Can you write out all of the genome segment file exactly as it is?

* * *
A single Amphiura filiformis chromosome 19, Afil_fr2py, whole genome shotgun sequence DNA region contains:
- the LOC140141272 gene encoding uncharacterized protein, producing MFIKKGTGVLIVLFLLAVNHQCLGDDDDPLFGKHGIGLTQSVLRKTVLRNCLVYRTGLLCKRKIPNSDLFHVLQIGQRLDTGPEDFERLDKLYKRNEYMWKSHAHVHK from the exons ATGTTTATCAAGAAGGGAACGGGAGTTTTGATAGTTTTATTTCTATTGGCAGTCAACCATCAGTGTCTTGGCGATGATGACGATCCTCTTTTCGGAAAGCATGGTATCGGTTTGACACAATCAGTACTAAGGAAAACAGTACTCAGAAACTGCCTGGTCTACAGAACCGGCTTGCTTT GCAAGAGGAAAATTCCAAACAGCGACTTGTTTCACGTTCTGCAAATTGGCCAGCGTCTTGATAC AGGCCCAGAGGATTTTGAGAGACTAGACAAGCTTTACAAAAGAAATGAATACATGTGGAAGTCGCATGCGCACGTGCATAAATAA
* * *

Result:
A single Amphiura filiformis chromosome 19, Afil_fr2py, whole genome shotgun sequence DNA region contains:
- the LOC140141272 gene encoding uncharacterized protein, producing MFIKKGTGVLIVLFLLAVNHQCLGDDDDPLFGKHGIGLTQSVLRKTVLRNCLVYRTGLLCKRKIPNSDLFHVLQIGQRLDTGPEDFERLDKLYKRNEYMWKSHAHVHK from the exons ATGTTTATCAAGAAGGGAACGGGAGTTTTGATAGTTTTATTTCTATTGGCAGTCAACCATCAGTGTCTTGGCGATGATGACGATCCTCTTTTCGGAAAGCATGGTATCGGTTTGACACAATCAGTACTAAGGAAAACAGTACTCAGAAACTGCCTGGTCTACAGAACCGGCTTGCTTT GCAAGAGGAAAATTCCAAACAGCGACTTGTTTCACGTTCTGCAAATTGGCCAGCGTCTTGATAC AGGCCCAGAGGATTTTGAGAGACTAGACAAGCTTTACAAAAGAAATGAATACATGTGGAAGTCGCATGCGCACGTGCATAAATAA